Well I took my first serious drive in the wake of our crash over these past two days. I've driven around town and stuff, but not this kind of driving. I left Nashville yesterday morning, and am in Amarillo tonight. Tomorrow morning I head to where my first solo tour show is - New Mexico. This is a lot of driving for someone who is suddenly paralyzed with fear on the road! When can I be Fleetwood Mac and just fly everywhere? Everything is different now. It's hard to believe that during all the time before, I just....assumed I was going to stay on the road and not be subject to death or serious injury at any moment. Like traveling in a mobile metal projectile on wheels at 75 MPH for 8-10 hours straight doesn't lend itself to odds that something crazy might happen. What are the chances? I'm doing the best I can to believe that rubber tires can actually achieve traction on a concrete road - even when going around a bend - but it's not automatic like it used to be. Especially in Oklahoma. It's always noteworthy how sudden your surroundings change when you enter one state from another. As soon as you enter New Mexico from Texas, for instance, you see vague plant life in the desert, a different hue in the land, a different sound in the wind. Enter Colorado from New Mexico - suddenly there are more trees, mountains, it's greener. And as soon as you pass by the "Oklahoma - Discover The Excellence!" sign, you spend the next 4 hours fending off death from some of the most unbearable highway in America. Then you hit Texas, it's suddenly smooth again. Right now it's even worse, because the whole of Okie's I-40 is under construction (I guess Tom Coburn decided to use that money after all).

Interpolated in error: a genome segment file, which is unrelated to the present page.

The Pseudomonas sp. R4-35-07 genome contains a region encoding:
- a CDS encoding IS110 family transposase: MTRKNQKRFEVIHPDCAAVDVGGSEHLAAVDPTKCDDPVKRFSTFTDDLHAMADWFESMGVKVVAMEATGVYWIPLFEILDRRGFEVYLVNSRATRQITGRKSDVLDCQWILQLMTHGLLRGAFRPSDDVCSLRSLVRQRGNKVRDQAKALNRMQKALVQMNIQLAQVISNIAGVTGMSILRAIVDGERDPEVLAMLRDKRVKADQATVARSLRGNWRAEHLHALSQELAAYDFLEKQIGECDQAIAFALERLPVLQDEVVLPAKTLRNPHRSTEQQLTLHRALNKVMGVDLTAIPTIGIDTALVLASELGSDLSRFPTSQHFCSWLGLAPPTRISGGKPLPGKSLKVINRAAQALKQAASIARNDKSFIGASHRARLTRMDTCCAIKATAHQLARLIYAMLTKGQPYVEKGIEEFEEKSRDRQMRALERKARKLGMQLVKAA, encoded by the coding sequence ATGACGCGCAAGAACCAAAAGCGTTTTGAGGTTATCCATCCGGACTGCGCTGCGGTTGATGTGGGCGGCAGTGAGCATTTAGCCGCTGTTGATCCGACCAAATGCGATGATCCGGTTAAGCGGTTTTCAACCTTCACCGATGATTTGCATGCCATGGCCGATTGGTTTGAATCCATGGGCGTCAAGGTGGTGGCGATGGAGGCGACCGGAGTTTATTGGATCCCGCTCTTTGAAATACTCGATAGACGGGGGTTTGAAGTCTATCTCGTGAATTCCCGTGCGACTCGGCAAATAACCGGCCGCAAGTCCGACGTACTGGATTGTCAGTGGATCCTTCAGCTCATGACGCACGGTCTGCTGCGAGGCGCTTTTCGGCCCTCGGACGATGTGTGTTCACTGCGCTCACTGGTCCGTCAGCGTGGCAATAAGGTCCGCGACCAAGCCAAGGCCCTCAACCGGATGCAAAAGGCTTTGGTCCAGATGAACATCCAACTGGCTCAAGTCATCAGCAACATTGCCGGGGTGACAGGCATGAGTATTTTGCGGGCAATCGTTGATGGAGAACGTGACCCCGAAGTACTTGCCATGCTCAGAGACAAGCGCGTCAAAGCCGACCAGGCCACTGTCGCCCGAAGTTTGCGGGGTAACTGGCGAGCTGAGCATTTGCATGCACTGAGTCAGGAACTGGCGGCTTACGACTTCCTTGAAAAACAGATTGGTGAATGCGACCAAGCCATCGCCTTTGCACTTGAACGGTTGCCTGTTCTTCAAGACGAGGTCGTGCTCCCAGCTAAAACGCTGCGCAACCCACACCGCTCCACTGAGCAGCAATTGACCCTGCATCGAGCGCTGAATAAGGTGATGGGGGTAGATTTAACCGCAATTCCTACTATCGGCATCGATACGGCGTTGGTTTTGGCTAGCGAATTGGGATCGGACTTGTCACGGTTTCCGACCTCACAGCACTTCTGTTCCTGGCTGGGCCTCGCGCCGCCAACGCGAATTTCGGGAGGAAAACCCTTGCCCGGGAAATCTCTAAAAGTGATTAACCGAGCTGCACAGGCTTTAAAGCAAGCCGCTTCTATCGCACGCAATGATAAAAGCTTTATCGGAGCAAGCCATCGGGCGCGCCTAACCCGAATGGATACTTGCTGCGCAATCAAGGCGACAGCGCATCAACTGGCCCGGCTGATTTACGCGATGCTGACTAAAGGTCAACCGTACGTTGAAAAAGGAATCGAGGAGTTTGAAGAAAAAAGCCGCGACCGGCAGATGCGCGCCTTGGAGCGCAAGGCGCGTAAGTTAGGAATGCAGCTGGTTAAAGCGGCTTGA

Construction or not, though, I feel like Luke Skywalker when he's barreling down the Death Star corridor - needing to do what he needs to do and get the hell out (in his case blow up the Death Star and save the universe) - every time I pass a semi. You just never know, you try to get by them as quickly as you can, and occasionally they still flash their blinkers when you're about halfway up on them. Word - do they see me, are they blinking in anticipation, or are they about to go? I've had them start going on me in my little Volvo a couple of times over the years, and have to fend them off with the horn. Passing, I mean, not hanging out in their blind spot. But it's too terrifying, especially the part at the end when the air pocket sucks you up for that millisecond, and all you can do is ease through it and pray. No fun.

Relaxed driving used to be second nature to me, now it's going to take some time, I guess.

In short, the road used to feel something like this to me:

Now it's more like this:

The tie fighters are the semis. The semis, and those IQ 25'ers who slow down from 105 mph to tail you from two feet behind, because they want you to move. Even if the 4 cars in both lanes in front of you are going kinda slow, too (or if you're actually in the freakin' slow lane already). I swear, it's all I can do sometimes not to hit my brakes so they can slam into me and I can take their money.

That last line is a joke. I wouldn't do that, I'm just especially sensitive with aggressive drivers these days, knowing how easy it is for something terribly minor to go wrong, resulting in things very major. People should remember the immense mass, weight, and kinetic force of what they so callously weave and twist - sometimes push - throughout those lanes with. You ever accidentally bump a pole or something while backing into a parking spot? That's going at 3 MPH. Imagine swiping someone at 80.

Anyway, I'll get over it. It's part of the gig, I have to. And people think being a musician is all about making music...